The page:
Senate panel rejects bill to lower limit for drunken...

Assembly Digest

March 04, 2000|By Staff reports

Senate panel rejects bill to lower limit for drunken driving

Legislation that would have lowered the legal blood-alcohol limit for drunken driving was defeated in a Senate committee yesterday.

The Senate Judicial Proceedings Committee rejected the measure, which was sponsored by Sen. Ida G. Ruben, a Montgomery Democrat. Anti-drunken driving advocates have pushed for the change for years.

Under current law, a driver can be convicted of driving while intoxicated with a blood-alcohol level of .10. The bill would have dropped that figure to .08. Seventeen states and the District of Columbia have the lower alcohol limit.

House committee defeats abortion-related bill

As expected, a House committee has killed a bill that would have required children under 15 to get parental consent before obtaining treatment or information about abortion.

An emotionally charged hearing last week brought forth parents on both sides of the issue.

This week, the House Environmental Matters Committee killed the bill.

Bill on medical recycling defeated by Finance panel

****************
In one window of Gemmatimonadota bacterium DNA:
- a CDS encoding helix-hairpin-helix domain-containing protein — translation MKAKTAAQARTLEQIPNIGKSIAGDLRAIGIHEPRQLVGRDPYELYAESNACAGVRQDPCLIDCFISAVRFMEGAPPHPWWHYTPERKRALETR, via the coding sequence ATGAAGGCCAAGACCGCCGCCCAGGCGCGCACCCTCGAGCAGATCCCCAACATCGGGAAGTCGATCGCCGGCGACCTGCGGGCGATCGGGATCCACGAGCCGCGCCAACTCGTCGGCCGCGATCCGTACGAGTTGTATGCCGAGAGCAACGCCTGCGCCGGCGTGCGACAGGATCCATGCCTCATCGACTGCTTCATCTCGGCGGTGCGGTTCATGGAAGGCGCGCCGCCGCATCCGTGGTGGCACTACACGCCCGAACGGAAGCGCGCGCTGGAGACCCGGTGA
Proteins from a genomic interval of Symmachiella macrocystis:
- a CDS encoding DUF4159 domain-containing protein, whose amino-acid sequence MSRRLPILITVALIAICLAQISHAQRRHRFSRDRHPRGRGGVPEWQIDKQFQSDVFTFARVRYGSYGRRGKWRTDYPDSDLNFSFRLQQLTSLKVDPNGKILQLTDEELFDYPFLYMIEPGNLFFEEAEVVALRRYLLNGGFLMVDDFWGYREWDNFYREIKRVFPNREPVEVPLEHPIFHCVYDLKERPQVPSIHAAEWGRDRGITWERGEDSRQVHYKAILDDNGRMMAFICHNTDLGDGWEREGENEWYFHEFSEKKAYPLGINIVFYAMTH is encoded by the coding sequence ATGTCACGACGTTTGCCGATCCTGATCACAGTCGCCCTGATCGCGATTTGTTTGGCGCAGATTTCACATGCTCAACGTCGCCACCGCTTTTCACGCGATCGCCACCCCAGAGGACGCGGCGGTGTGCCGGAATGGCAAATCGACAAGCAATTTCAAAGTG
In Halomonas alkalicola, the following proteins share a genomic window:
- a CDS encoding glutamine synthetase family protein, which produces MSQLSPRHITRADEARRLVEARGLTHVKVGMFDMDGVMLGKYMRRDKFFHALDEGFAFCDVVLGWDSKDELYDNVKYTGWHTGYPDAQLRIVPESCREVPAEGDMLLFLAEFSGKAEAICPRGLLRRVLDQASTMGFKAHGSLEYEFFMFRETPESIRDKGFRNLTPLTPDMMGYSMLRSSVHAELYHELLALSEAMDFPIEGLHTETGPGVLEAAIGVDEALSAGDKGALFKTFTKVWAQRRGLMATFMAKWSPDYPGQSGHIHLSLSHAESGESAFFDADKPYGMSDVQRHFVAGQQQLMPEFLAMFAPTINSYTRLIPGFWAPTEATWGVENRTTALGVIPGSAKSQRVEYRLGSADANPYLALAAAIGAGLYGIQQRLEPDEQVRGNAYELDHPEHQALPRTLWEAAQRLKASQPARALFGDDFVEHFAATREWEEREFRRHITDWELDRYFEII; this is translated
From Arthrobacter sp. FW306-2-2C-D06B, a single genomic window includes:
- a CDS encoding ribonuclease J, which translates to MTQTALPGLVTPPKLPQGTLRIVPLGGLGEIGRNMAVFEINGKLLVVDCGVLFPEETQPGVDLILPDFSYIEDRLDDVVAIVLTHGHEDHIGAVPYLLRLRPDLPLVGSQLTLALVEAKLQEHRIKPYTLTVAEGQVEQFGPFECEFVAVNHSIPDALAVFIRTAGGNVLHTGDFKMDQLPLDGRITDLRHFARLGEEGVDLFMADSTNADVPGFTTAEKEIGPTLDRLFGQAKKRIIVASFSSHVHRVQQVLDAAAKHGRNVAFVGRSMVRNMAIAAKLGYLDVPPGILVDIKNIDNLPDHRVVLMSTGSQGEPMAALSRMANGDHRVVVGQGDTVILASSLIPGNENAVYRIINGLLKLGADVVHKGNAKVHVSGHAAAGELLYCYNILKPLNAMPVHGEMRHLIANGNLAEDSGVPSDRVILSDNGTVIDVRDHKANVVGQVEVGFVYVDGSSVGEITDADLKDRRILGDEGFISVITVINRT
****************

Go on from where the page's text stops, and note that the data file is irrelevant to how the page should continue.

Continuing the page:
A bill that would have required Maryland hospitals and clinics to get patients' consent before using recycled medical devices on them has died in a Senate committee.

The Finance Committee defeated the measure Thursday, though it was championed by the panel's chairman, Baltimore County Democrat Thomas L. Bromwell.

Bromwell said he sponsored the bill because of concerns about the safety of the growing practice of reusing devices such as clamps, forceps and heart catheters. Hospitals and companies involved in recycling such devices urged the state to defer to federal regulators, who are considering imposing nationwide standards.

Bill on crab meat imports killed by House committee

A House committee killed legislation yesterday that would have required manufacturers of products using crab meat to tell consumers if the meat is imported.

The legislation was intended to shore up the troubled Maryland crab-picking industry, which has been hurt by imported crab meat.

But the bill ran into heavy opposition from the seafood manufacturing industry, especially Baltimore-based Phillips Foods Inc. In place of a bill, lawmakers decided to name a committee to study the issue and recommend ways to improve prospects for the crab industry.

Bill on revitalization in Balto. Co. sent to House

The Senate approved and sent to the House a bill that would grant Baltimore County government wide power to condemn land and sell it to developers for revitalization projects in Essex-Middle River, Dundalk and Reisterstown.

The bill sought by County Executive C.A. Dutch Ruppersberger cleared the Senate on a vote of 37-5.

Many property owners in the affected areas have lobbied against the bill, saying it would displace longtime residents and businesses.

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